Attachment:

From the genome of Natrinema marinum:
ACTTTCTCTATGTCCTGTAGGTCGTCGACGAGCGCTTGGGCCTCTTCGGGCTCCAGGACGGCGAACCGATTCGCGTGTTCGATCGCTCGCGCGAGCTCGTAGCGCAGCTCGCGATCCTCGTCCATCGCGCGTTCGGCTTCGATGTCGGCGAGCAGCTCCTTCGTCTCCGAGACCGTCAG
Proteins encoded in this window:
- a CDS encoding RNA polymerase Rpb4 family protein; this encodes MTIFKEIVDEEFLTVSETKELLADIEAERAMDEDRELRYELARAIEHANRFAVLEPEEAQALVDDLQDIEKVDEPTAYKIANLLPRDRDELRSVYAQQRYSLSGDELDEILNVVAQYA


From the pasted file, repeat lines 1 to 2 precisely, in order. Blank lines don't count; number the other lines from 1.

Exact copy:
From the genome of Natrinema marinum:
ACTTTCTCTATGTCCTGTAGGTCGTCGACGAGCGCTTGGGCCTCTTCGGGCTCCAGGACGGCGAACCGATTCGCGTGTTCGATCGCTCGCGCGAGCTCGTAGCGCAGCTCGCGATCCTCGTCCATCGCGCGTTCGGCTTCGATGTCGGCGAGCAGCTCCTTCGTCTCCGAGACCGTCAG